The only reason SOAP remains in the W3C for standardization is because all of the other forums either rejected the concept out of hand or refused to rubber-stamp a poor implementation of a bad idea. If this thing is going to be called Web Services, then I insist that it actually have something to do with the Web. If not, I'd rather have the WS-I group responsible for abusing the marketplace with yet another CORBA/DCOM than have the W3C waste its effort pandering to the whims of marketing consultants. I am not here to accommodate the requirements of mass hysteria.


www-tag@w3.org from April 2002: Re: draft findings on Unsafe Methods (whenToUseGet-7)

The problem with SOAP is that it tries to escape from the Web interface. It deliberately attempts to suck, mostly because it is deliberately trying to supplant CGI-like applications rather than Web-like applications. It is simply a waste of time for folks to say that "HTTP allows this because I've seen it used by this common CGI script." If we thought that sucky CGI scripts were the basis for good Web architectures, then we wouldn't have needed a Gateway Interface to implement them.

In order for SOAP-ng to succeed as a Web protocol, it needs to start behaving like it is part of the Web. That means, among other things, that it should stop trying to encapsulate all sorts of actions under an object-specific interface. It needs to limit its object-specific behavior to those situations in which object-specific behavior is actually desirable. If it does not do so, then it is not using URI as the basis for resource identification, and therefore it is no more part of the Web than SMTP.

If you're coming from a CORBA/J2EE/DCOM background to webservices you really need to absorb the lessons learned by the people who built out the web infrastructure over the last decade. If what you build isn't going to be an expensive failure and your credibility is not to go down the toilet then you need to appreciate that going from distributed object computing to webservices is as big a shift as going from desktop computing to distributed object computing. There's more to successful webservices than trying to run object method calls over HTTP.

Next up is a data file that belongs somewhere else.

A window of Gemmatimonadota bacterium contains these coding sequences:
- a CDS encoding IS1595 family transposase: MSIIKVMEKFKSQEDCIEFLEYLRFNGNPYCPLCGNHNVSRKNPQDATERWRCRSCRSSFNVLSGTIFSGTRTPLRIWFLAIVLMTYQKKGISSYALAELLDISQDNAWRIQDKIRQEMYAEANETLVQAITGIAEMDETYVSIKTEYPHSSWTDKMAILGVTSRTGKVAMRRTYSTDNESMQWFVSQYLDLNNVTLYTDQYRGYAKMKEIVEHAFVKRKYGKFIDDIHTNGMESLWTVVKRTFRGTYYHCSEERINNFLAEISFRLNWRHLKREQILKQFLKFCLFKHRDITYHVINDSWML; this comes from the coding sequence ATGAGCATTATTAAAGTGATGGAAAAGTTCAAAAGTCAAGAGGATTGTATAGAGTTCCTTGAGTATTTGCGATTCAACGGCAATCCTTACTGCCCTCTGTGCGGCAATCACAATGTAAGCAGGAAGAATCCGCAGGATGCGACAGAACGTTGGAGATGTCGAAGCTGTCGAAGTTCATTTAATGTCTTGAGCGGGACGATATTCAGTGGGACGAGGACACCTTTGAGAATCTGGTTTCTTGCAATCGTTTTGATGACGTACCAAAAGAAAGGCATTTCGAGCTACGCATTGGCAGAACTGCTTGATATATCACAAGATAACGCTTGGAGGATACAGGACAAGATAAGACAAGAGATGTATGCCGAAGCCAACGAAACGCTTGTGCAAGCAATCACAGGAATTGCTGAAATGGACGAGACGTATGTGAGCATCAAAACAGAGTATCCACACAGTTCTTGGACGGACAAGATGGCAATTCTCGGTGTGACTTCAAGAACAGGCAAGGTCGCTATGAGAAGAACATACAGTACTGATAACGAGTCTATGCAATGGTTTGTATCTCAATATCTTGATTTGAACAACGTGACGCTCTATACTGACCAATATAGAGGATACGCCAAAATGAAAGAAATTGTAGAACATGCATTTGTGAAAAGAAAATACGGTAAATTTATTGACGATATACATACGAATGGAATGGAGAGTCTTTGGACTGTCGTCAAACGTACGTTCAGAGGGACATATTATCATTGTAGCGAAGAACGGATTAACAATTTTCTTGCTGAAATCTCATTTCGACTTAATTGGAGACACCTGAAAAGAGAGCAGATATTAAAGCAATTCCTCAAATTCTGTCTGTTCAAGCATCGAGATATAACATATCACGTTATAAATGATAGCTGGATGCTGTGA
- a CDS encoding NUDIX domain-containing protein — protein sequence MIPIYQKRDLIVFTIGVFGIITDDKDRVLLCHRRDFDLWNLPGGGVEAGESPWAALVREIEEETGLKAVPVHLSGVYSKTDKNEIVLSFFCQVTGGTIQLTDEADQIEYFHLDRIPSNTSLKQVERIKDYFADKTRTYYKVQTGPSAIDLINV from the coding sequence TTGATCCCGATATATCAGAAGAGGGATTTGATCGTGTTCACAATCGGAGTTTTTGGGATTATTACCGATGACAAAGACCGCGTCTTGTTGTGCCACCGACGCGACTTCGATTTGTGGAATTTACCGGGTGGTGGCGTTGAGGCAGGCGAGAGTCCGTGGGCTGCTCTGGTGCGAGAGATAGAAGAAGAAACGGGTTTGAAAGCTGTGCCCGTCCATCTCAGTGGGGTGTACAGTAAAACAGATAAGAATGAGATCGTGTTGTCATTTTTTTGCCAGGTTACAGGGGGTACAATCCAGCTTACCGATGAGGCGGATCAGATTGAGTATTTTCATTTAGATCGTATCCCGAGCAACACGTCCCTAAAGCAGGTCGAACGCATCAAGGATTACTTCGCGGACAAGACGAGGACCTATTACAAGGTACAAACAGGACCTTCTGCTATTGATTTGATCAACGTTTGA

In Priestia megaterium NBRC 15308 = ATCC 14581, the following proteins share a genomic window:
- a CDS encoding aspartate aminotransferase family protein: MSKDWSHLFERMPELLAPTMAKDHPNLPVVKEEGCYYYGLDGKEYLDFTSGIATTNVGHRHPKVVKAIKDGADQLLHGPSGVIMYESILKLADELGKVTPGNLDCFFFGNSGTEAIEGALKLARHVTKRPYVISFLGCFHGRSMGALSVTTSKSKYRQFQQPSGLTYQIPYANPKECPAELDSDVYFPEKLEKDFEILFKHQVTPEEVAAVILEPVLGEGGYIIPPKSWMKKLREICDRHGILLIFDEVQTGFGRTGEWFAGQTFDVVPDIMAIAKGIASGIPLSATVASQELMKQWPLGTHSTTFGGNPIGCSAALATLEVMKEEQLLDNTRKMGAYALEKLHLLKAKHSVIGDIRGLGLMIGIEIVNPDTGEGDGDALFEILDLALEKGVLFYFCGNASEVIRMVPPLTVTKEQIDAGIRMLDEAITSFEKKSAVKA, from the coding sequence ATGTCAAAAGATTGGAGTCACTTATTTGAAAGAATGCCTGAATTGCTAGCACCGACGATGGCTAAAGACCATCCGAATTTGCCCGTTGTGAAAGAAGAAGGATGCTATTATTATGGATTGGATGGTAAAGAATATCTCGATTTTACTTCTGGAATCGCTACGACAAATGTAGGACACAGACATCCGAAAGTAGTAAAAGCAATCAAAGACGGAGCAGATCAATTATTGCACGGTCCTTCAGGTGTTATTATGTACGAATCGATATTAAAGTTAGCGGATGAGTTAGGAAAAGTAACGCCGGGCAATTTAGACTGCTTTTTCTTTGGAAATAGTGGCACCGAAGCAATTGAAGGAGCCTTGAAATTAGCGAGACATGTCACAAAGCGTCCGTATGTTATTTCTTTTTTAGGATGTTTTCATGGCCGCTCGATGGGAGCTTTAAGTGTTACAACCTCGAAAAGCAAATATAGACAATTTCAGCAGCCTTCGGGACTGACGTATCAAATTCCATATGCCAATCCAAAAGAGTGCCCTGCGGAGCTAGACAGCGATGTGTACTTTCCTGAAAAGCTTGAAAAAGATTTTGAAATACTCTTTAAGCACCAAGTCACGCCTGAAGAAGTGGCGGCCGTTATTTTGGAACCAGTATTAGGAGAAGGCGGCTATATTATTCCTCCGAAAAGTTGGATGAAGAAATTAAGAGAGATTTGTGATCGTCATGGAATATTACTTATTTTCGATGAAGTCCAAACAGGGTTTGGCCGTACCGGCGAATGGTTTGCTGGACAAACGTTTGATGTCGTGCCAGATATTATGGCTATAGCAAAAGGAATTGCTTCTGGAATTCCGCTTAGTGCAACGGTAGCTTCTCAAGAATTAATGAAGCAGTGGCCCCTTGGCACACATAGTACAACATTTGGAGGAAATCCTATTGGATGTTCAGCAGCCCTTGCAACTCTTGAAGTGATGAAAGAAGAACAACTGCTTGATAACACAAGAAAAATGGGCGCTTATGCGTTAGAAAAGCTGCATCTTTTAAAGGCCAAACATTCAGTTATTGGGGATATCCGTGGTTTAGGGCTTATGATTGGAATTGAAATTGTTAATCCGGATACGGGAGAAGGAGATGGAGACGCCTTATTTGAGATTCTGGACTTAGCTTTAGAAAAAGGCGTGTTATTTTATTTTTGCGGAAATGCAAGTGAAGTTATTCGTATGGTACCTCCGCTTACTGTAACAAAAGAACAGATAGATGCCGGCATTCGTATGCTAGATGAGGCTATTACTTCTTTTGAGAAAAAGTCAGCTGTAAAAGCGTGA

In terms of developer mindshare and understanding, REST today is roughly where extreme programming and agile methods were three years ago. It has other things in common with agile software; its core principles have been around for a long time, are simple, are mature, are well understood and implemented (but by not enough people), and tend to get ignored in favour of stuff that doesn't work so well.


January 4, 2003 03:34 PM

Comments

Sam Ruby
(January 4, 2003 05:03 PM #)

The current ASF chairman is Greg Stein. Roy was his predecessor.

Nevertheless, the second quote is one of my favorite posts from Roy. If you can read it carefully, you come to the conclusion that not all HTTP applications are RESTful, nor do all SOAP applications suck.

This comment was brought to you by mt-comments.cgi, which also happens to be one the of the cgi applications which doesn't suck.

Bill de hra
(January 4, 2003 08:48 PM #)

Thanks for the correction Sam. Updating...